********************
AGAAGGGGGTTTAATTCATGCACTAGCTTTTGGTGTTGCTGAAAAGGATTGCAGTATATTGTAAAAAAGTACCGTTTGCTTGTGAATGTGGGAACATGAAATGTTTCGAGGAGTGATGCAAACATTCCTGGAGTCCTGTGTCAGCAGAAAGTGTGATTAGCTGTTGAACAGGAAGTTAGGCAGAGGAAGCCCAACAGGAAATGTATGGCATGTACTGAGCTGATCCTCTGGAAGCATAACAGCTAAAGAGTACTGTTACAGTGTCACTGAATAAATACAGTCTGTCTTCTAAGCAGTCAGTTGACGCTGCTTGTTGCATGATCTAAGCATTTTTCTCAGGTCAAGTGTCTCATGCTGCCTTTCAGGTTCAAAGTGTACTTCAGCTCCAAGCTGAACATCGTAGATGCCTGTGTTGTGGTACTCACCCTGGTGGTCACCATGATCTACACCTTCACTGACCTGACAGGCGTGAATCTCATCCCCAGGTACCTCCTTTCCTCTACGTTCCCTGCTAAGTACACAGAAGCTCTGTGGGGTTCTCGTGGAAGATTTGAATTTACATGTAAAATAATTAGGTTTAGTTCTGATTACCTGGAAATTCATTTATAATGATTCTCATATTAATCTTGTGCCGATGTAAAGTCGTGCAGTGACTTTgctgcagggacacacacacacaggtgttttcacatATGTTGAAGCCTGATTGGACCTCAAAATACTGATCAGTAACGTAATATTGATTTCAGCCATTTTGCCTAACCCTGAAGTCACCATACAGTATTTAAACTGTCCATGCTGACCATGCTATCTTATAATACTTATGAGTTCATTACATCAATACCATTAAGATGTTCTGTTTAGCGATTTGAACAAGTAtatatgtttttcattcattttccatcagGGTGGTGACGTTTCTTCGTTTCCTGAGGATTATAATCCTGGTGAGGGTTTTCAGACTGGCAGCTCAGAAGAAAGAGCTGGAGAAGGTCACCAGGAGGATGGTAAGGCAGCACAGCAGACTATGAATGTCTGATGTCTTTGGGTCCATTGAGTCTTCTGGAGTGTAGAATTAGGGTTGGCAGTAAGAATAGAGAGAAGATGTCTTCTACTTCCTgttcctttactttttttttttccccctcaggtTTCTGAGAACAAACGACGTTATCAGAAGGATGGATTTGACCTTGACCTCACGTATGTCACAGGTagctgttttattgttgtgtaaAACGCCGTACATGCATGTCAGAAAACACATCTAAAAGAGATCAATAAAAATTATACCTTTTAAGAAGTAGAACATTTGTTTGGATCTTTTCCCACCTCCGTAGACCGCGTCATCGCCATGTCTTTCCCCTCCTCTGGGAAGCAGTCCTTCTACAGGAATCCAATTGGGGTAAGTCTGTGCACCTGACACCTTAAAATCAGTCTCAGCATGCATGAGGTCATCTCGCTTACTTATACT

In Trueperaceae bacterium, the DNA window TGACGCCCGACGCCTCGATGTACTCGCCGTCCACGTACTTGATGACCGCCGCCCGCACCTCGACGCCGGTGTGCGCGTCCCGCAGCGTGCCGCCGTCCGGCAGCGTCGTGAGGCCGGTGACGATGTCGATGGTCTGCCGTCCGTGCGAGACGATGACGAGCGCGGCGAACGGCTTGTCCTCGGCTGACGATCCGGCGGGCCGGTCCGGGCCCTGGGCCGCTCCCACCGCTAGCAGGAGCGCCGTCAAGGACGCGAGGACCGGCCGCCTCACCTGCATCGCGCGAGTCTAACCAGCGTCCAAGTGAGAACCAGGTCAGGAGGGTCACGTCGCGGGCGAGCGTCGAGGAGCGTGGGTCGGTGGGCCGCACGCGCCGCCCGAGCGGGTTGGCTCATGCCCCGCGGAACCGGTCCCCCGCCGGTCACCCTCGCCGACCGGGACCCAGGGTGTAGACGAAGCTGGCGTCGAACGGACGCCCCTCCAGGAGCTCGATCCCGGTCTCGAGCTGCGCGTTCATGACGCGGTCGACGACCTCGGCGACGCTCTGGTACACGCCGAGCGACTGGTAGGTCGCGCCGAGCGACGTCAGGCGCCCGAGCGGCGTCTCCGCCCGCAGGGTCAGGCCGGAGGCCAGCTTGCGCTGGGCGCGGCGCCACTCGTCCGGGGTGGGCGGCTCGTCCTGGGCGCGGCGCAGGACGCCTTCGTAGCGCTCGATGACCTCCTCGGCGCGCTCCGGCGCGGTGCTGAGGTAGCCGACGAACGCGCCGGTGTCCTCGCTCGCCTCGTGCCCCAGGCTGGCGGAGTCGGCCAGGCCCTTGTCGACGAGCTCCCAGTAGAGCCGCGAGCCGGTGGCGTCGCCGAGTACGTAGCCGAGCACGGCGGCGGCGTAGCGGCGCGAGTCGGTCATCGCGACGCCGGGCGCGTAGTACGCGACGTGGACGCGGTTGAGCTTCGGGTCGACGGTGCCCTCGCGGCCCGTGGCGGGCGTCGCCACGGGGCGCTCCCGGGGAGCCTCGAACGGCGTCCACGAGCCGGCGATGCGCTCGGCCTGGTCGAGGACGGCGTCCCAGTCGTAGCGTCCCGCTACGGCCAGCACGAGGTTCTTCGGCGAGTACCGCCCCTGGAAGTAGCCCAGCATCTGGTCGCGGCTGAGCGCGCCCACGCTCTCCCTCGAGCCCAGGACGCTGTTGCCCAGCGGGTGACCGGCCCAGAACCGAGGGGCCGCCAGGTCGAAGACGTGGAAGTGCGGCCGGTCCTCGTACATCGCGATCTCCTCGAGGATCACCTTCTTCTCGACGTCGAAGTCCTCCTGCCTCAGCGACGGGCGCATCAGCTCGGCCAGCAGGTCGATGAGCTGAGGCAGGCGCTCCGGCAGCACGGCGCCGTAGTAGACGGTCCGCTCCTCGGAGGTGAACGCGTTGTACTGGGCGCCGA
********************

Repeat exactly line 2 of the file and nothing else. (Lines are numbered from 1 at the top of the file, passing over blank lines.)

In Trueperaceae bacterium, the DNA window TGACGCCCGACGCCTCGATGTACTCGCCGTCCACGTACTTGATGACCGCCGCCCGCACCTCGACGCCGGTGTGCGCGTCCCGCAGCGTGCCGCCGTCCGGCAGCGTCGTGAGGCCGGTGACGATGTCGATGGTCTGCCGTCCGTGCGAGACGATGACGAGCGCGGCGAACGGCTTGTCCTCGGCTGACGATCCGGCGGGCCGGTCCGGGCCCTGGGCCGCTCCCACCGCTAGCAGGAGCGCCGTCAAGGACGCGAGGACCGGCCGCCTCACCTGCATCGCGCGAGTCTAACCAGCGTCCAAGTGAGAACCAGGTCAGGAGGGTCACGTCGCGGGCGAGCGTCGAGGAGCGTGGGTCGGTGGGCCGCACGCGCCGCCCGAGCGGGTTGGCTCATGCCCCGCGGAACCGGTCCCCCGCCGGTCACCCTCGCCGACCGGGACCCAGGGTGTAGACGAAGCTGGCGTCGAACGGACGCCCCTCCAGGAGCTCGATCCCGGTCTCGAGCTGCGCGTTCATGACGCGGTCGACGACCTCGGCGACGCTCTGGTACACGCCGAGCGACTGGTAGGTCGCGCCGAGCGACGTCAGGCGCCCGAGCGGCGTCTCCGCCCGCAGGGTCAGGCCGGAGGCCAGCTTGCGCTGGGCGCGGCGCCACTCGTCCGGGGTGGGCGGCTCGTCCTGGGCGCGGCGCAGGACGCCTTCGTAGCGCTCGATGACCTCCTCGGCGCGCTCCGGCGCGGTGCTGAGGTAGCCGACGAACGCGCCGGTGTCCTCGCTCGCCTCGTGCCCCAGGCTGGCGGAGTCGGCCAGGCCCTTGTCGACGAGCTCCCAGTAGAGCCGCGAGCCGGTGGCGTCGCCGAGTACGTAGCCGAGCACGGCGGCGGCGTAGCGGCGCGAGTCGGTCATCGCGACGCCGGGCGCGTAGTACGCGACGTGGACGCGGTTGAGCTTCGGGTCGACGGTGCCCTCGCGGCCCGTGGCGGGCGTCGCCACGGGGCGCTCCCGGGGAGCCTCGAACGGCGTCCACGAGCCGGCGATGCGCTCGGCCTGGTCGAGGACGGCGTCCCAGTCGTAGCGTCCCGCTACGGCCAGCACGAGGTTCTTCGGCGAGTACCGCCCCTGGAAGTAGCCCAGCATCTGGTCGCGGCTGAGCGCGCCCACGCTCTCCCTCGAGCCCAGGACGCTGTTGCCCAGCGGGTGACCGGCCCAGAACCGAGGGGCCGCCAGGTCGAAGACGTGGAAGTGCGGCCGGTCCTCGTACATCGCGATCTCCTCGAGGATCACCTTCTTCTCGACGTCGAAGTCCTCCTGCCTCAGCGACGGGCGCATCAGCTCGGCCAGCAGGTCGATGAGCTGAGGCAGGCGCTCCGGCAGCACGGCGCCGTAGTAGACGGTCCGCTCCTCGGAGGTGAACGCGTTGTACTGGGCGCCGA